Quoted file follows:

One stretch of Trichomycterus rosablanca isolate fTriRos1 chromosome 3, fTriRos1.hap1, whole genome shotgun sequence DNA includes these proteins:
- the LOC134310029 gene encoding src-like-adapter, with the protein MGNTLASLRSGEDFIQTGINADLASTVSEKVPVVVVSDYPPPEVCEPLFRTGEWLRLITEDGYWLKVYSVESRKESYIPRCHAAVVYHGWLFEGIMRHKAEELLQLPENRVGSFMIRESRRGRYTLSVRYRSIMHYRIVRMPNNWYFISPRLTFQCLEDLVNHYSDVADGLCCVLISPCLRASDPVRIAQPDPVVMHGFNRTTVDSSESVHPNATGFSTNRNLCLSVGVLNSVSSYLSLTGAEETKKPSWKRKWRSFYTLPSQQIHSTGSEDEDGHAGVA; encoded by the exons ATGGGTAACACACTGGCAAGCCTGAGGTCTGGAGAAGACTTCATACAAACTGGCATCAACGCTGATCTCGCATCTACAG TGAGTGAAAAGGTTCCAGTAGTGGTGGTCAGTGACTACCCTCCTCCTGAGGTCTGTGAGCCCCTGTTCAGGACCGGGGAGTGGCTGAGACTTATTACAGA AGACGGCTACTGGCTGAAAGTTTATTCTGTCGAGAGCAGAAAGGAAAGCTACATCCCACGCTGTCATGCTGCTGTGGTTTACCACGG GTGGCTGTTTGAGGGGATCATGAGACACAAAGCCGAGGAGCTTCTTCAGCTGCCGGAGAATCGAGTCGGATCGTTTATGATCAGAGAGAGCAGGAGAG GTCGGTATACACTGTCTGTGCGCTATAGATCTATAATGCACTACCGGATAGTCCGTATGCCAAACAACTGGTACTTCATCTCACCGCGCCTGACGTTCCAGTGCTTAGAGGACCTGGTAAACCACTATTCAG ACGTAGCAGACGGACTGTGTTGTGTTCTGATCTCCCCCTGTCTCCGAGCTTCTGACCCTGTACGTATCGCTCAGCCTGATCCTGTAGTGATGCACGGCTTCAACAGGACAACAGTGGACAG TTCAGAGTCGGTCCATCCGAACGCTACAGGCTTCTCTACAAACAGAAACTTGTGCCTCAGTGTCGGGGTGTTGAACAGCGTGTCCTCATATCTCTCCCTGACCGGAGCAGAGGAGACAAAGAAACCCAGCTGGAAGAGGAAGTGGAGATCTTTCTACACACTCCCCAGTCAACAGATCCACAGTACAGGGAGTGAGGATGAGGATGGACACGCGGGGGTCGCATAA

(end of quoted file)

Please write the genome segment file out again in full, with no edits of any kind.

One stretch of Trichomycterus rosablanca isolate fTriRos1 chromosome 3, fTriRos1.hap1, whole genome shotgun sequence DNA includes these proteins:
- the LOC134310029 gene encoding src-like-adapter, with the protein MGNTLASLRSGEDFIQTGINADLASTVSEKVPVVVVSDYPPPEVCEPLFRTGEWLRLITEDGYWLKVYSVESRKESYIPRCHAAVVYHGWLFEGIMRHKAEELLQLPENRVGSFMIRESRRGRYTLSVRYRSIMHYRIVRMPNNWYFISPRLTFQCLEDLVNHYSDVADGLCCVLISPCLRASDPVRIAQPDPVVMHGFNRTTVDSSESVHPNATGFSTNRNLCLSVGVLNSVSSYLSLTGAEETKKPSWKRKWRSFYTLPSQQIHSTGSEDEDGHAGVA; encoded by the exons ATGGGTAACACACTGGCAAGCCTGAGGTCTGGAGAAGACTTCATACAAACTGGCATCAACGCTGATCTCGCATCTACAG TGAGTGAAAAGGTTCCAGTAGTGGTGGTCAGTGACTACCCTCCTCCTGAGGTCTGTGAGCCCCTGTTCAGGACCGGGGAGTGGCTGAGACTTATTACAGA AGACGGCTACTGGCTGAAAGTTTATTCTGTCGAGAGCAGAAAGGAAAGCTACATCCCACGCTGTCATGCTGCTGTGGTTTACCACGG GTGGCTGTTTGAGGGGATCATGAGACACAAAGCCGAGGAGCTTCTTCAGCTGCCGGAGAATCGAGTCGGATCGTTTATGATCAGAGAGAGCAGGAGAG GTCGGTATACACTGTCTGTGCGCTATAGATCTATAATGCACTACCGGATAGTCCGTATGCCAAACAACTGGTACTTCATCTCACCGCGCCTGACGTTCCAGTGCTTAGAGGACCTGGTAAACCACTATTCAG ACGTAGCAGACGGACTGTGTTGTGTTCTGATCTCCCCCTGTCTCCGAGCTTCTGACCCTGTACGTATCGCTCAGCCTGATCCTGTAGTGATGCACGGCTTCAACAGGACAACAGTGGACAG TTCAGAGTCGGTCCATCCGAACGCTACAGGCTTCTCTACAAACAGAAACTTGTGCCTCAGTGTCGGGGTGTTGAACAGCGTGTCCTCATATCTCTCCCTGACCGGAGCAGAGGAGACAAAGAAACCCAGCTGGAAGAGGAAGTGGAGATCTTTCTACACACTCCCCAGTCAACAGATCCACAGTACAGGGAGTGAGGATGAGGATGGACACGCGGGGGTCGCATAA